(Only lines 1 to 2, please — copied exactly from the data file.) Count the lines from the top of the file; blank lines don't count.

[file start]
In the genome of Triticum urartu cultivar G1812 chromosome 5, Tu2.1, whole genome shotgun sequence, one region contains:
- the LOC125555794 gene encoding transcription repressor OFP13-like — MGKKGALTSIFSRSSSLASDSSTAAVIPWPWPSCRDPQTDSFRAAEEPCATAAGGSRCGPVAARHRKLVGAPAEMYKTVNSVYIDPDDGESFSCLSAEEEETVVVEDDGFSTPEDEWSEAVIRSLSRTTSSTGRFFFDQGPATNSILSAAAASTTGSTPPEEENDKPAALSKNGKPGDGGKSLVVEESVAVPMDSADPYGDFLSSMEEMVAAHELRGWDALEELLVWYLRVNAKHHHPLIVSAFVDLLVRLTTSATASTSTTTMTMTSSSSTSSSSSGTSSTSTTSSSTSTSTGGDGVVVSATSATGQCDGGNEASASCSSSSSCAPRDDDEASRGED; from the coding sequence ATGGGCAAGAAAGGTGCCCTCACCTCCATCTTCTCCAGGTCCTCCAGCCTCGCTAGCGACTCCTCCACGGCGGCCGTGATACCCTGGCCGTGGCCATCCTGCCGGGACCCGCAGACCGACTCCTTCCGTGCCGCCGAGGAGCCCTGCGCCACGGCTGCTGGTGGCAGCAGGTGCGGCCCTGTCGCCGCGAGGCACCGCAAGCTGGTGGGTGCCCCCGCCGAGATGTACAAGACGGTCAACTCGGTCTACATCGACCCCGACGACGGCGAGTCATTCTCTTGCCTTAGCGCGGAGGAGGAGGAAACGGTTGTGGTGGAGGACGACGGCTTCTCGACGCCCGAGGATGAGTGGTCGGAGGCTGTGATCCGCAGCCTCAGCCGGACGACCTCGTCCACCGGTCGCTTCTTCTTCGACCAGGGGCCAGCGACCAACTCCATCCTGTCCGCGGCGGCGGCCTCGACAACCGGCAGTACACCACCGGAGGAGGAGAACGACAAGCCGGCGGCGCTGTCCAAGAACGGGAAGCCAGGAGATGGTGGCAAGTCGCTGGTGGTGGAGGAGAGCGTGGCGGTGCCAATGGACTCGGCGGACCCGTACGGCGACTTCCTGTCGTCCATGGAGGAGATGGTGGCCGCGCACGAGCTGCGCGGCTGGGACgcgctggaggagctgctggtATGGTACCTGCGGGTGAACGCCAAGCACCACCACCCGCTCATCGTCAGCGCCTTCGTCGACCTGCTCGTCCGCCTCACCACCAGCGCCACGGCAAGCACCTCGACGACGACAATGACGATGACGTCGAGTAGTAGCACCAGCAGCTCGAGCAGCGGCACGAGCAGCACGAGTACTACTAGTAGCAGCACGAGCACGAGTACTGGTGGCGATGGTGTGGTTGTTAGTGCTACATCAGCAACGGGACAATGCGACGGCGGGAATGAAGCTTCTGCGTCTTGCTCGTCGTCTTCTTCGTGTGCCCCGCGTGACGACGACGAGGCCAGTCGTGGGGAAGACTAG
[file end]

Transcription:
In the genome of Triticum urartu cultivar G1812 chromosome 5, Tu2.1, whole genome shotgun sequence, one region contains:
- the LOC125555794 gene encoding transcription repressor OFP13-like — MGKKGALTSIFSRSSSLASDSSTAAVIPWPWPSCRDPQTDSFRAAEEPCATAAGGSRCGPVAARHRKLVGAPAEMYKTVNSVYIDPDDGESFSCLSAEEEETVVVEDDGFSTPEDEWSEAVIRSLSRTTSSTGRFFFDQGPATNSILSAAAASTTGSTPPEEENDKPAALSKNGKPGDGGKSLVVEESVAVPMDSADPYGDFLSSMEEMVAAHELRGWDALEELLVWYLRVNAKHHHPLIVSAFVDLLVRLTTSATASTSTTTMTMTSSSSTSSSSSGTSSTSTTSSSTSTSTGGDGVVVSATSATGQCDGGNEASASCSSSSSCAPRDDDEASRGED; from the coding sequence ATGGGCAAGAAAGGTGCCCTCACCTCCATCTTCTCCAGGTCCTCCAGCCTCGCTAGCGACTCCTCCACGGCGGCCGTGATACCCTGGCCGTGGCCATCCTGCCGGGACCCGCAGACCGACTCCTTCCGTGCCGCCGAGGAGCCCTGCGCCACGGCTGCTGGTGGCAGCAGGTGCGGCCCTGTCGCCGCGAGGCACCGCAAGCTGGTGGGTGCCCCCGCCGAGATGTACAAGACGGTCAACTCGGTCTACATCGACCCCGACGACGGCGAGTCATTCTCTTGCCTTAGCGCGGAGGAGGAGGAAACGGTTGTGGTGGAGGACGACGGCTTCTCGACGCCCGAGGATGAGTGGTCGGAGGCTGTGATCCGCAGCCTCAGCCGGACGACCTCGTCCACCGGTCGCTTCTTCTTCGACCAGGGGCCAGCGACCAACTCCATCCTGTCCGCGGCGGCGGCCTCGACAACCGGCAGTACACCACCGGAGGAGGAGAACGACAAGCCGGCGGCGCTGTCCAAGAACGGGAAGCCAGGAGATGGTGGCAAGTCGCTGGTGGTGGAGGAGAGCGTGGCGGTGCCAATGGACTCGGCGGACCCGTACGGCGACTTCCTGTCGTCCATGGAGGAGATGGTGGCCGCGCACGAGCTGCGCGGCTGGGACgcgctggaggagctgctggtATGGTACCTGCGGGTGAACGCCAAGCACCACCACCCGCTCATCGTCAGCGCCTTCGTCGACCTGCTCGTCCGCCTCACCACCAGCGCCACGGCAAGCACCTCGACGACGACAATGACGATGACGTCGAGTAGTAGCACCAGCAGCTCGAGCAGCGGCACGAGCAGCACGAGTACTACTAGTAGCAGCACGAGCACGAGTACTGGTGGCGATGGTGTGGTTGTTAGTGCTACATCAGCAACGGGACAATGCGACGGCGGGAATGAAGCTTCTGCGTCTTGCTCGTCGTCTTCTTCGTGTGCCCCGCGTGACGACGACGAGGCCAGTCGTGGGGAAGACTAG